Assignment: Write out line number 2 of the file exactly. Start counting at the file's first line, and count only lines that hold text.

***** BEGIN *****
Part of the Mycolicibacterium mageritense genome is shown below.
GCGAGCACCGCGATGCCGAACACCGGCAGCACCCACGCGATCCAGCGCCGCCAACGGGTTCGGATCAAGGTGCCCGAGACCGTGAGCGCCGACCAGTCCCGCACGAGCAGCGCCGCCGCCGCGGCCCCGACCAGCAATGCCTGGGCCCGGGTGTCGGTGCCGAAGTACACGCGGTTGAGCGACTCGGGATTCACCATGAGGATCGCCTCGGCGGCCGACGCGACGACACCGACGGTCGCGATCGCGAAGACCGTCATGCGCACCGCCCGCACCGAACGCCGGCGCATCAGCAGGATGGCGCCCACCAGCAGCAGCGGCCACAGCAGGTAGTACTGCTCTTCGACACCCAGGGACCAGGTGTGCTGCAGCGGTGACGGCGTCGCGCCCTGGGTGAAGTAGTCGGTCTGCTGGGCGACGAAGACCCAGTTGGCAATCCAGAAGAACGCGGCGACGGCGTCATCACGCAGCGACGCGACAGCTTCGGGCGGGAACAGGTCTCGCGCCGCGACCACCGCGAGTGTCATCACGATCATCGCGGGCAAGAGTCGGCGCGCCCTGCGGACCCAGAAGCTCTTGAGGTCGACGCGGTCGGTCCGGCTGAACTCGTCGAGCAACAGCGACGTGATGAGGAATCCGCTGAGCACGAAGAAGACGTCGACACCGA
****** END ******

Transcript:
GCGAGCACCGCGATGCCGAACACCGGCAGCACCCACGCGATCCAGCGCCGCCAACGGGTTCGGATCAAGGTGCCCGAGACCGTGAGCGCCGACCAGTCCCGCACGAGCAGCGCCGCCGCCGCGGCCCCGACCAGCAATGCCTGGGCCCGGGTGTCGGTGCCGAAGTACACGCGGTTGAGCGACTCGGGATTCACCATGAGGATCGCCTCGGCGGCCGACGCGACGACACCGACGGTCGCGATCGCGAAGACCGTCATGCGCACCGCCCGCACCGAACGCCGGCGCATCAGCAGGATGGCGCCCACCAGCAGCAGCGGCCACAGCAGGTAGTACTGCTCTTCGACACCCAGGGACCAGGTGTGCTGCAGCGGTGACGGCGTCGCGCCCTGGGTGAAGTAGTCGGTCTGCTGGGCGACGAAGACCCAGTTGGCAATCCAGAAGAACGCGGCGACGGCGTCATCACGCAGCGACGCGACAGCTTCGGGCGGGAACAGGTCTCGCGCCGCGACCACCGCGAGTGTCATCACGATCATCGCGGGCAAGAGTCGGCGCGCCCTGCGGACCCAGAAGCTCTTGAGGTCGACGCGGTCGGTCCGGCTGAACTCGTCGAGCAACAGCGACGTGATGAGGAATCCGCTGAGCACGAAGAAGACGTCGACACCGA